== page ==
Women’s MMA: The Evolution of Perception
When UFC President Dana White signed Ronda Rousey, he went back on a long history of bold claims that the world’s largest MMA organisation would never have a female fighter. White was questioned by a reporter from gossip website TMZ when leaving a restaurant in Los Angeles if ‘the UFC would ever have a female fighter?’ His response was a pretty comprehensive “never”.
Now we as MMA fans are well accustomed to the Dana White ‘nevers’. For instance, he announced in 2011 that last month’s show headliner Nate Marquardt was “never going to fight in the UFC again”. Likewise, Karo Parisyan, who one year before his last UFC appearance would “never fight in the UFC again.”
Or possibly like when he told BJ Penn, 8 fights into his now 23 fight UFC career, that he would “never fight in the UFC again”. Dana’s nevers are often as temporary as a January diet. However, I digress. No matter how short-lived the UFC President’s finality can be. It was clear it would take a major, transcendent star to change his mind.
Many thought that that star would be Gina Carano, the former Strikeforce and Elite XC 145lb standout. That started her career with a run of seven straight wins before a knockout loss to a (possibly juiced) Cristiane Cyborg. Carano was the first woman who teamed movie star good looks. An actual ability to fight and the luck of being around in an MMA organisation that was seen by a lot of people.
Gina Carrano Women’s MMA Superstar?
Carano fought on some of the most-watched Mixed Martial Arts cards of all time. Including underneath Renzo Gracie vs Frank Shamrock, and the famous Kimbo Slice CBS fights against James Thompson and Seth Petruzelli. Although conspiracy theorists may point to the mysterious way Carano pulled out of her bout with Sarah D’Alelio in June 2011. Which would have been her first fight under Zuffa control.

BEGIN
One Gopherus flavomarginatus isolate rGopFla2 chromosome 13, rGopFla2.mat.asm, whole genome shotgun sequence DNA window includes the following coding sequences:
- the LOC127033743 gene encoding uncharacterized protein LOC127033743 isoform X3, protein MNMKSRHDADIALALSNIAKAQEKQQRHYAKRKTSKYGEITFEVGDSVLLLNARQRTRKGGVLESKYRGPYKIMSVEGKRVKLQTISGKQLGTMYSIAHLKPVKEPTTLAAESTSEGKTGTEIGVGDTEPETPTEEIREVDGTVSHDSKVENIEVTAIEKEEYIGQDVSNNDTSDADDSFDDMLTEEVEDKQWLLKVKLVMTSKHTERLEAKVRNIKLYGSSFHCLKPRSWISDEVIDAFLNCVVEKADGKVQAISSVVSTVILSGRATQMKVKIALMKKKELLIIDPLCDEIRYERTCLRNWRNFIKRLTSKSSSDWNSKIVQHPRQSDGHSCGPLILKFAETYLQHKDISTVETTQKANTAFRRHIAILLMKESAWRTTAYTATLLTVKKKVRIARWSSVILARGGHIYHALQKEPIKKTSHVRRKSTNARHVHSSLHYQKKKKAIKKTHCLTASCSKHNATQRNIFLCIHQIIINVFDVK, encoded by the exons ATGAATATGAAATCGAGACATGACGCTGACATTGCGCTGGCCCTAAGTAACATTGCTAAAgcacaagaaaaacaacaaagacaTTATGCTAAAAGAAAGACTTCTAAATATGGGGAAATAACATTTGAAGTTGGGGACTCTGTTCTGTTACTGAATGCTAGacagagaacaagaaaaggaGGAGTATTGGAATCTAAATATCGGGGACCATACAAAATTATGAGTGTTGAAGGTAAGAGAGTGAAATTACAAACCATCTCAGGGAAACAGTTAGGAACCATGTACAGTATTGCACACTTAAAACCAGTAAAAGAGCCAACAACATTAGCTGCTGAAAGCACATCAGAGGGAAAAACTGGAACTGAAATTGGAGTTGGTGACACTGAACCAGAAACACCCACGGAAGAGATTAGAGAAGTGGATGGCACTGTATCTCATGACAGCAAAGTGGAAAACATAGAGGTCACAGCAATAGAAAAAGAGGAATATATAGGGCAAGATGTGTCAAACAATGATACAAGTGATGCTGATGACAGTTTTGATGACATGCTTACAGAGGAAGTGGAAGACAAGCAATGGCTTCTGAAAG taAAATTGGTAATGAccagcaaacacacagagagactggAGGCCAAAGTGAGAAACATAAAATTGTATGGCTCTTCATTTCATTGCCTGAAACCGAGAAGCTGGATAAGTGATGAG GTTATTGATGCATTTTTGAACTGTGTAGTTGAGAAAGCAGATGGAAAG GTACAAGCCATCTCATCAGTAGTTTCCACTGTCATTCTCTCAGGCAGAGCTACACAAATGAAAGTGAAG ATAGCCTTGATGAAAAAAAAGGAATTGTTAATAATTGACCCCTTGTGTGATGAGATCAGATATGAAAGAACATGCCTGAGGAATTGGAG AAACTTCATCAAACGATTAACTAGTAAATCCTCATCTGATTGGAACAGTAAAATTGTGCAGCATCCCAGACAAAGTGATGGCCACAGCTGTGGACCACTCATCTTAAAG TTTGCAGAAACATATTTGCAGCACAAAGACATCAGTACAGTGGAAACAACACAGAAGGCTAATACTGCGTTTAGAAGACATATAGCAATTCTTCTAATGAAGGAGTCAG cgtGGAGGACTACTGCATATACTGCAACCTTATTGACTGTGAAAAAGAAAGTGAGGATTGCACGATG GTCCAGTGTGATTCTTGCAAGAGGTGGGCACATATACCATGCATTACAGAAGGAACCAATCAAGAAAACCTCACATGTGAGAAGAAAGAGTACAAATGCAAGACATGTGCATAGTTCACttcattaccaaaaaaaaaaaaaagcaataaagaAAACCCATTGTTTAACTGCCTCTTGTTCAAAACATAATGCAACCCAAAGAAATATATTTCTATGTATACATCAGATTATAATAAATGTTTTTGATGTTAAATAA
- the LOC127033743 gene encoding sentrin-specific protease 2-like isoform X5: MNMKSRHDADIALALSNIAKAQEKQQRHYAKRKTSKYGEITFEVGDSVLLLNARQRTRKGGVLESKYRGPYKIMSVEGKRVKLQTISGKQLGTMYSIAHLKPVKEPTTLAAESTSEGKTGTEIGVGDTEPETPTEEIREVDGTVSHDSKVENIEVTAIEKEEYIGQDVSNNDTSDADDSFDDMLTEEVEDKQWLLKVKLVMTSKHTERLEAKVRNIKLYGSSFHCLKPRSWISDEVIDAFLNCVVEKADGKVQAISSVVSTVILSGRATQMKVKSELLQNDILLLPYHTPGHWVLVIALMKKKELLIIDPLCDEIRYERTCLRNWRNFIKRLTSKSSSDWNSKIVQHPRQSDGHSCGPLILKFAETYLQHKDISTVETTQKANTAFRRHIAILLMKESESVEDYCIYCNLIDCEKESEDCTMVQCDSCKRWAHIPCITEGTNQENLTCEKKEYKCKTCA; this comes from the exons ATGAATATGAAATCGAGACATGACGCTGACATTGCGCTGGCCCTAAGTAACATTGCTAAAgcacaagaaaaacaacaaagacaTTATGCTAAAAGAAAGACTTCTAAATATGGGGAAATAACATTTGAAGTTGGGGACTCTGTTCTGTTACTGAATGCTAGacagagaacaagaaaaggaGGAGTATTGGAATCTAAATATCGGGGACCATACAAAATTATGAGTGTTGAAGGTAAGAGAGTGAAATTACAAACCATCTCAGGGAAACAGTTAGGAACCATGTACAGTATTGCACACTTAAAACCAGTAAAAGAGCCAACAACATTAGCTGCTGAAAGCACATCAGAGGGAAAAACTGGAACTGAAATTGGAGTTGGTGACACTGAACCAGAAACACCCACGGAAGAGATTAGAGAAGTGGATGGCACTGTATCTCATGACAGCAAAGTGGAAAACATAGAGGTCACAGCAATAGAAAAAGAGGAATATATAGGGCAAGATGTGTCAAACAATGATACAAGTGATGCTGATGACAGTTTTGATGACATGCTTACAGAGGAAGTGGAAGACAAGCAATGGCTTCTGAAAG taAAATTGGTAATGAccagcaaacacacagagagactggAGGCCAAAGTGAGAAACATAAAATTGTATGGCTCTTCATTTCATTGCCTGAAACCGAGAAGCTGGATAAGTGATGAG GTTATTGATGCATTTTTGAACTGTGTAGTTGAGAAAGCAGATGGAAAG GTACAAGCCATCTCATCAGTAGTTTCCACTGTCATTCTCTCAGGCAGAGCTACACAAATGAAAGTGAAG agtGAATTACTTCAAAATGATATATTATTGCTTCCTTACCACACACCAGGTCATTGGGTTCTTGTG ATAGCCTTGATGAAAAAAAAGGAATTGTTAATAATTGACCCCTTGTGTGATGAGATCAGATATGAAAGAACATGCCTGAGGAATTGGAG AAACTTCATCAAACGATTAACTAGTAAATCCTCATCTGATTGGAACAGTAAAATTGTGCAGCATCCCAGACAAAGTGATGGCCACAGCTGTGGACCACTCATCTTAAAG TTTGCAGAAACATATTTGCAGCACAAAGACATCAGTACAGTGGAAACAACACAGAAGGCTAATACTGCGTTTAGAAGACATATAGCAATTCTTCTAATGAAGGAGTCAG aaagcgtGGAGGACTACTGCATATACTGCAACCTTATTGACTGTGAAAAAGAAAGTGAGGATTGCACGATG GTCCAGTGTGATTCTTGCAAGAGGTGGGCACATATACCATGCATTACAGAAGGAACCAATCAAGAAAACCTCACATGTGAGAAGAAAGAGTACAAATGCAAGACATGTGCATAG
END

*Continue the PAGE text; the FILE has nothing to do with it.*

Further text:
Loretta Hunt of SI followed the story, with Carano originally reported to not be medically cleared to fight. Until curiously it was revealed she passed every necessary test and withdrew for other reasons. Nonetheless, Carano’s UFC status was a favourite of forum topics for quite some years. And whilst there is no way of knowing the legitimacy of any claims, it could be argued that Carano’s crossover appeal was too great for the UFC.
Shortly after leaving Strikeforce, Carano starred in well-reviewed Hollywood action film Haywire. Before taking a major part in The Fast and the Furious 6 last year. Carano didn’t just put Women’s MMA on the map; she put MMA on the map full stop and paved the way for many of the current crop of stars.
Where Gina laid the foundations, ‘Rowdy’ Ronda Rousey took the reins. The Olympic Bronze Medalist made her debut just a few months before Carano’s final bout fell through. And the young Judoka set about switching focus to the 135lb division. Ronda’s professional career began to develop a pattern. 4 successive wins, all by submission, all by armbar, all in the first minute.
The Rise Of Ronda Rousey
This success earned her a shot at the Strikeforce bantamweight title. Where champion Miesha Tate managed to fight out of one armbar attempt, only to tap when it was applied again just shy of the end of round 1. A further defence of this belt followed before the long-awaited breakthrough finally came. In November of 2012, Dana White announced Ronda Rousey to be the new UFC Women’s Bantamweight Champion, and the ‘Rowdy’ hype train was just kicking off.